The Hurricane
By Caburn

27 September 2000

The Hurricane has classic styling, reminiscent of the fifties and sixties and provides a very attractive and alternative vehicle at affordable cost. It is solidly constructed, and being glass fibre, does not have any rust problems .

The Hurricane is straightforward to build, being essentially a body replacement for a Spitfire or GT6. Using the hood and windows from the donor car, a truly practical and useable sports car is formed. All bodywork is of best quality GRP construction, with double skinning, box sections, and bonded-in plywood reinforcement to certain critical areas. A steel subframe gives additional strength and support for the door hinges, windscreen surround, dashboard, and steering column.

Constructing a Hurricane is the formation of a car in the classic mould. It has the design of a car which is more than 30 years old, and this gives it a certain appeal - like building a new 'old' car full of character. Performance and handling are good, and the car is exciting to drive, much more so than it's reputation would have you think. It is worth the effort to build and you will have an interesting vehicle which you can work on and enjoy.

The one-piece body floorpan unit is partially stressed and is designed to take the appropriate stresses. Wheel arches have returned edges and bonded-in inner wheel arches eliminate the possibility of surface crazing from flying stones. The actual bodyshell is constructed to the same structural layout as the original steel shell, with inner wheel arches and inner sills. The shell is supplied with all these items bonded in. All fibreglass edges are hand finished, and apertures are cut out for headlights, heater unit, radiator air intake, petrol cap, and differential inspection plate.

The forward hinged bonnet has a bonded-in tubular steel frame with adjustable mountings for accurate alignment. The kit also includes a gearbox cover in GRP, bonnet hinges, dashboard and building instructions.
Before leaving the factory each bodyshell and front end is fitted to a chassis to ensure alignment and straightforward assembly.

Easy Assembly

The Hurricane is straightforward to assemble and can be completed by anyone with basic technical knowledge and a toolkit. No welding is necessary and you don't even have to disturb the engine or suspension assemblies from the chassis. To make the assembly of the kit as straightforward as possible, it has been designed so that virtually every mechanical or electrical component from the base car will fit without modification.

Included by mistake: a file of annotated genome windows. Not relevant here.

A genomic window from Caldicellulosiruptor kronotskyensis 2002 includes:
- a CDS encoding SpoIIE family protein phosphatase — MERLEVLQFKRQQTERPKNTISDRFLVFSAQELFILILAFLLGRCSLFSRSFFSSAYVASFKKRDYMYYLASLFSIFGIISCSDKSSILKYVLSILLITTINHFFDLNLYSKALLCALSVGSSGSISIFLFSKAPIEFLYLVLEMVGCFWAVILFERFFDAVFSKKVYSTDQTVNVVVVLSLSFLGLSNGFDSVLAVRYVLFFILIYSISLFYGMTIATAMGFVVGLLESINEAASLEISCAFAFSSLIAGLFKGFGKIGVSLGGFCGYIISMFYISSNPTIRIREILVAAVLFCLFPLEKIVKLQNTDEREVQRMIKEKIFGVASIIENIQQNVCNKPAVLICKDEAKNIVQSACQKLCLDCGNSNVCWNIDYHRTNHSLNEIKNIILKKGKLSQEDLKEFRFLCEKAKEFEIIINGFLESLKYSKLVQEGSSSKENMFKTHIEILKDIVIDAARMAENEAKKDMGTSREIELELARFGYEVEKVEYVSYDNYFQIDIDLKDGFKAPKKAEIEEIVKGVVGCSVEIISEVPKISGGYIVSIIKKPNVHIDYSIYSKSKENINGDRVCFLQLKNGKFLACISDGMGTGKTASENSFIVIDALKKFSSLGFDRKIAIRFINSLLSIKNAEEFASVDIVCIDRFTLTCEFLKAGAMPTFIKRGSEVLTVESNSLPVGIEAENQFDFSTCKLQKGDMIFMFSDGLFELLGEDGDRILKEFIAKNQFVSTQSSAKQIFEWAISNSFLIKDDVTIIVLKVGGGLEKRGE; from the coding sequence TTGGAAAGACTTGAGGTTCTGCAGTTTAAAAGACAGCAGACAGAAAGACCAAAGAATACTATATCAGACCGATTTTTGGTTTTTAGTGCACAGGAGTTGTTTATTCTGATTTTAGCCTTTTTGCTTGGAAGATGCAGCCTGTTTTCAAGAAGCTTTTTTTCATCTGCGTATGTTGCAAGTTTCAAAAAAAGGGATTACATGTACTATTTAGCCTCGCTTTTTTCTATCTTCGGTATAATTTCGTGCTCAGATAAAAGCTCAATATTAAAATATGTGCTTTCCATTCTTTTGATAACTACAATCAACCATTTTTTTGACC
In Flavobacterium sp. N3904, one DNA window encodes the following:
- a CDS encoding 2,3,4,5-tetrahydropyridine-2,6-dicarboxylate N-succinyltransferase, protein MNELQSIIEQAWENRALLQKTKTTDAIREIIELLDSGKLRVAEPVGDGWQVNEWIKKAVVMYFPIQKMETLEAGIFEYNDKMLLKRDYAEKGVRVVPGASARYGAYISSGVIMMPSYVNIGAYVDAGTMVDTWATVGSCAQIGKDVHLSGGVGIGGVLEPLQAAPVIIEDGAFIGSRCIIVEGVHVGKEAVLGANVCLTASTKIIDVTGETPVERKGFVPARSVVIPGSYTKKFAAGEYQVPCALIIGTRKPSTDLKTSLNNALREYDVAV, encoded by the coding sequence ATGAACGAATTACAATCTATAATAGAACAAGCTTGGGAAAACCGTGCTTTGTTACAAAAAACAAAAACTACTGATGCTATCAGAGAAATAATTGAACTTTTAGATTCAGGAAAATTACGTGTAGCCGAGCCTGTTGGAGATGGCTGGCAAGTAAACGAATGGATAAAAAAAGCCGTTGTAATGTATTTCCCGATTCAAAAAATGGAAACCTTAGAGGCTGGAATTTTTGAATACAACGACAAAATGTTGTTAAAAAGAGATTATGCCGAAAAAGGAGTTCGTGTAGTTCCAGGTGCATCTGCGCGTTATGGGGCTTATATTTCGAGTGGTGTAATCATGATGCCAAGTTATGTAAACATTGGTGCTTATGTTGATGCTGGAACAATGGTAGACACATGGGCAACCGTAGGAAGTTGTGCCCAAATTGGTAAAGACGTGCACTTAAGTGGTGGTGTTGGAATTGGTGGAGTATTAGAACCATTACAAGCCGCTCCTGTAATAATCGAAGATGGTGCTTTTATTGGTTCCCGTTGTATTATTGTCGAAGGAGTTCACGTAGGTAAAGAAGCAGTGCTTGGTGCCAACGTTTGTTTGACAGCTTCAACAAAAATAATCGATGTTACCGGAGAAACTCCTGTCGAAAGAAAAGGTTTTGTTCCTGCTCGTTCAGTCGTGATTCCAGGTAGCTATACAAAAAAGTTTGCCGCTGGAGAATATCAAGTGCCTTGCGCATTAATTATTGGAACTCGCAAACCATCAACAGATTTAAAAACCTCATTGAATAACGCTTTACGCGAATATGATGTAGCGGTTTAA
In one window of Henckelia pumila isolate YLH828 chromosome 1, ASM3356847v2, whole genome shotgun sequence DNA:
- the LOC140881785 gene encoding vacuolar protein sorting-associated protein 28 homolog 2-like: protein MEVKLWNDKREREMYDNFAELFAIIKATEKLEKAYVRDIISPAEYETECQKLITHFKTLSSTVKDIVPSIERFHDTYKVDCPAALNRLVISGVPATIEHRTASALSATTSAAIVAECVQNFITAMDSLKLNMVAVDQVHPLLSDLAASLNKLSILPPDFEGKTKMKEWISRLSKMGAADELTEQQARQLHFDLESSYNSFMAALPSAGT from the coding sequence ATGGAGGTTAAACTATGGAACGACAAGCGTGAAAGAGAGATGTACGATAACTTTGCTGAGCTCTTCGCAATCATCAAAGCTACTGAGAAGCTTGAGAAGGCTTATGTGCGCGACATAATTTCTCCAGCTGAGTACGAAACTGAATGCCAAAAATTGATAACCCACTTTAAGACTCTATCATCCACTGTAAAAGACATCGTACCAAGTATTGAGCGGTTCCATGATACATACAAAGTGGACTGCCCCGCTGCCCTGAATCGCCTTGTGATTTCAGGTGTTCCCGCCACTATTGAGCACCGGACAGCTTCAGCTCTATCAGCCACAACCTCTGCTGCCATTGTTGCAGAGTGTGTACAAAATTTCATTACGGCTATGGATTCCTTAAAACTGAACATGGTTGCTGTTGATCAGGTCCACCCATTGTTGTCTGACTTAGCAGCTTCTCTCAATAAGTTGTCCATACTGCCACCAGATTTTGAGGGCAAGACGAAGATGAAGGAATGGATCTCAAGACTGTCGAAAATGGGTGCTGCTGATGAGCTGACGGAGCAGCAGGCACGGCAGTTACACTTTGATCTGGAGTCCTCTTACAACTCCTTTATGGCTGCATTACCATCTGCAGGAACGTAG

Safety Features

The doors fitted to the Hurricane incorporate steel bars running their full length to protect the occupant from side impacts, and the steering column is collapsible in the event of a front end impact.

Power or Economy

There is a choice of power units from 1147cc to 2500cc so there is one to suit your requirements for power or economy. If it is decided after building a Hurricane that more performance is required, upgrading a 1147cc or 1296cc car to GT6 2 litre specification can be carried out without modifying engine mountings, chassis or bodywork. If more performance is still required there is always the 150 BHP TR6 power unit.


With adjustable seats and steering column, there is plenty of legroom even for six-footers, and room to drive with arms outstretched.

Luggage Space

There is a good sized boot, slightly larger than the Spitfires' and some soft luggage may be stored behind the seats. The dashboard may be fitted with a glove box, lockable if required.


Available in black or white, trimmed or untrimmed. For the trimmed hardtop, seals are fitted to all edges, and the interior is trimmed with a cloth headlining.

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